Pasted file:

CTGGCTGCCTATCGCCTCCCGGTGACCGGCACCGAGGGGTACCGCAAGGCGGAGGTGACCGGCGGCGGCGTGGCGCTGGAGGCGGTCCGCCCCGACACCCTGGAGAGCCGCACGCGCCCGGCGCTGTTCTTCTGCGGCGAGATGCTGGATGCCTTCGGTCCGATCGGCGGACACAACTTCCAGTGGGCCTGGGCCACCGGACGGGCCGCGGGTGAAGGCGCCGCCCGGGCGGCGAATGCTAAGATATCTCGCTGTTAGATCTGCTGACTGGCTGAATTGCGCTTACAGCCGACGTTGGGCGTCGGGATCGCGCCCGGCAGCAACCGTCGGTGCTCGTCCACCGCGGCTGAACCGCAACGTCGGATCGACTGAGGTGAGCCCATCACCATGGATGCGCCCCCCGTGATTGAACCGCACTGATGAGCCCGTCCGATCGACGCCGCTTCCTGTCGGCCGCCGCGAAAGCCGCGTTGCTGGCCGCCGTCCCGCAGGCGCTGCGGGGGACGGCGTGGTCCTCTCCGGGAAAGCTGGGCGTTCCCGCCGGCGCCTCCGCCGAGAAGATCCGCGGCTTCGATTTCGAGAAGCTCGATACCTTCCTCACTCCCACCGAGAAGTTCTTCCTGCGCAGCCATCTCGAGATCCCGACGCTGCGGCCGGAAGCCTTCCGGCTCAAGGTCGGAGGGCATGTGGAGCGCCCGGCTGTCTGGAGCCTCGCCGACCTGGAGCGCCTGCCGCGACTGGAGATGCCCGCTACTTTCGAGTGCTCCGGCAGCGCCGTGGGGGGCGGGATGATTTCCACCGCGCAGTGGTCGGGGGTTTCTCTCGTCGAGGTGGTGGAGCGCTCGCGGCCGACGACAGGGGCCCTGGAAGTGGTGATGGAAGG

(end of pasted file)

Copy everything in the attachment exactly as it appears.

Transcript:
CTGGCTGCCTATCGCCTCCCGGTGACCGGCACCGAGGGGTACCGCAAGGCGGAGGTGACCGGCGGCGGCGTGGCGCTGGAGGCGGTCCGCCCCGACACCCTGGAGAGCCGCACGCGCCCGGCGCTGTTCTTCTGCGGCGAGATGCTGGATGCCTTCGGTCCGATCGGCGGACACAACTTCCAGTGGGCCTGGGCCACCGGACGGGCCGCGGGTGAAGGCGCCGCCCGGGCGGCGAATGCTAAGATATCTCGCTGTTAGATCTGCTGACTGGCTGAATTGCGCTTACAGCCGACGTTGGGCGTCGGGATCGCGCCCGGCAGCAACCGTCGGTGCTCGTCCACCGCGGCTGAACCGCAACGTCGGATCGACTGAGGTGAGCCCATCACCATGGATGCGCCCCCCGTGATTGAACCGCACTGATGAGCCCGTCCGATCGACGCCGCTTCCTGTCGGCCGCCGCGAAAGCCGCGTTGCTGGCCGCCGTCCCGCAGGCGCTGCGGGGGACGGCGTGGTCCTCTCCGGGAAAGCTGGGCGTTCCCGCCGGCGCCTCCGCCGAGAAGATCCGCGGCTTCGATTTCGAGAAGCTCGATACCTTCCTCACTCCCACCGAGAAGTTCTTCCTGCGCAGCCATCTCGAGATCCCGACGCTGCGGCCGGAAGCCTTCCGGCTCAAGGTCGGAGGGCATGTGGAGCGCCCGGCTGTCTGGAGCCTCGCCGACCTGGAGCGCCTGCCGCGACTGGAGATGCCCGCTACTTTCGAGTGCTCCGGCAGCGCCGTGGGGGGCGGGATGATTTCCACCGCGCAGTGGTCGGGGGTTTCTCTCGTCGAGGTGGTGGAGCGCTCGCGGCCGACGACAGGGGCCCTGGAAGTGGTGATGGAAGG